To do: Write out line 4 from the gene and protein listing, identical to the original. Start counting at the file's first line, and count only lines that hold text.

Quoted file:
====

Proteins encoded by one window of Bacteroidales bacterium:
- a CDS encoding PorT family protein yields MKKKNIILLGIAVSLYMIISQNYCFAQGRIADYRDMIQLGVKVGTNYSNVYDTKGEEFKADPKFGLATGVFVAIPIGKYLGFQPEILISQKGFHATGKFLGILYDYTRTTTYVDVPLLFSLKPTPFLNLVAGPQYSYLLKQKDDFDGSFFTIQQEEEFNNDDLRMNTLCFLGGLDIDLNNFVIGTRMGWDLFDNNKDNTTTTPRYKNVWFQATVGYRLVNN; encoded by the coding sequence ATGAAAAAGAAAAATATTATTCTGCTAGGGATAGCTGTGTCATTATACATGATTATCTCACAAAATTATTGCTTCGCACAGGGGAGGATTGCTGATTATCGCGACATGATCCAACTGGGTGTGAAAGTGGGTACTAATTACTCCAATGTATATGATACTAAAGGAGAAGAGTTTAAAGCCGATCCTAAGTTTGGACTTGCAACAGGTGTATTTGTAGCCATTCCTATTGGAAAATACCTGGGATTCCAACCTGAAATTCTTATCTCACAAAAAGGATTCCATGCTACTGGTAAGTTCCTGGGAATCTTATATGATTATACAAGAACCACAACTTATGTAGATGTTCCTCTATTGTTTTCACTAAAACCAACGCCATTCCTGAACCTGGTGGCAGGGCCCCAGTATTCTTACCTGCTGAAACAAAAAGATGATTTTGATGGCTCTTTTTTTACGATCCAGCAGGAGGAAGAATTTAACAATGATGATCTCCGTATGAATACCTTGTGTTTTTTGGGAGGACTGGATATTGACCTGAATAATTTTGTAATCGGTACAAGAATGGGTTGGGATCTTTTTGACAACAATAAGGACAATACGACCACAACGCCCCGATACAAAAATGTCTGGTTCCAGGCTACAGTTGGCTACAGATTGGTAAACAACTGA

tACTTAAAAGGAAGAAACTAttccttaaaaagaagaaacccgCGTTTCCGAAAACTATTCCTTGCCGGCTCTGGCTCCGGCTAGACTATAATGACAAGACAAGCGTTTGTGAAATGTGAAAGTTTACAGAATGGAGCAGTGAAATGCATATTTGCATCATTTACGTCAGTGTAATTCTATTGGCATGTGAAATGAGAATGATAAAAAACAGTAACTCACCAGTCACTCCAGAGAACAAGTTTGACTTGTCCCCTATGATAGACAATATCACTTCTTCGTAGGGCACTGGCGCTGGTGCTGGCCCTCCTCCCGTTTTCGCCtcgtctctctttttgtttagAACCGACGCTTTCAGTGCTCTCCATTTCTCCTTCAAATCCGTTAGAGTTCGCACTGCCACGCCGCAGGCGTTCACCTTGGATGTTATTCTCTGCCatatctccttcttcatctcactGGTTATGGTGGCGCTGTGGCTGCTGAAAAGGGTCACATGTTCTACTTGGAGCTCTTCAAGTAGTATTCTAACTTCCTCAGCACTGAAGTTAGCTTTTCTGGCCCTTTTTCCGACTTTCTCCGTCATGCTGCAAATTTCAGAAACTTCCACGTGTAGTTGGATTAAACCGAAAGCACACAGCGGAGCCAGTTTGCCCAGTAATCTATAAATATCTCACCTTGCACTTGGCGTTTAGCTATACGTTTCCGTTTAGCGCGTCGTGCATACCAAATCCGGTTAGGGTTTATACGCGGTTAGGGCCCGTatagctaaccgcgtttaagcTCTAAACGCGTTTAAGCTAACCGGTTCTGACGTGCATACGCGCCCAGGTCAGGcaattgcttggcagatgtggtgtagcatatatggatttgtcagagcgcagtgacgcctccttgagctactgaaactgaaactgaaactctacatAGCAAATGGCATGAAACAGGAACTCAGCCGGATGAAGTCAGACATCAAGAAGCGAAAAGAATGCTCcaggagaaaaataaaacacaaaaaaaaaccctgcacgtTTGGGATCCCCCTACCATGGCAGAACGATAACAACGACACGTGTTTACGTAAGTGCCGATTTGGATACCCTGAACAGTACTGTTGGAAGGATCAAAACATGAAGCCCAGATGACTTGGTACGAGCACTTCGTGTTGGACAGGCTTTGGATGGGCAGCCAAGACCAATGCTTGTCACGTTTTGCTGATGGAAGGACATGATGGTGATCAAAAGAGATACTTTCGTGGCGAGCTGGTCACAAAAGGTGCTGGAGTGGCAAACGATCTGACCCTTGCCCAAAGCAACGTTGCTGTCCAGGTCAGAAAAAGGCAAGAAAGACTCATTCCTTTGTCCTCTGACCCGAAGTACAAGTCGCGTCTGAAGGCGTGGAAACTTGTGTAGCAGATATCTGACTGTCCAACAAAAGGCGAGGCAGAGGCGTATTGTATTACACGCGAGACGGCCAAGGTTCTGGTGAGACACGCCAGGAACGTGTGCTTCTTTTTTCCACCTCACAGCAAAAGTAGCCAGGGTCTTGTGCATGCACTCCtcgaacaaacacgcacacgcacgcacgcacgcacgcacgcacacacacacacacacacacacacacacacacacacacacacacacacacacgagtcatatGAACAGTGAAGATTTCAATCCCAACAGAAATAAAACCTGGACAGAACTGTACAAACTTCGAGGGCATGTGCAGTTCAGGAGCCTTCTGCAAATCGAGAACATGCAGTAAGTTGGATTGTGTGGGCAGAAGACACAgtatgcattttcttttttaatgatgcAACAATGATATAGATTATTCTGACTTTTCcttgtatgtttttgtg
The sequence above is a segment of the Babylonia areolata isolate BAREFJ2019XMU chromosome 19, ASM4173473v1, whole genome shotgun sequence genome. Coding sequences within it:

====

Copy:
The sequence above is a segment of the Babylonia areolata isolate BAREFJ2019XMU chromosome 19, ASM4173473v1, whole genome shotgun sequence genome. Coding sequences within it: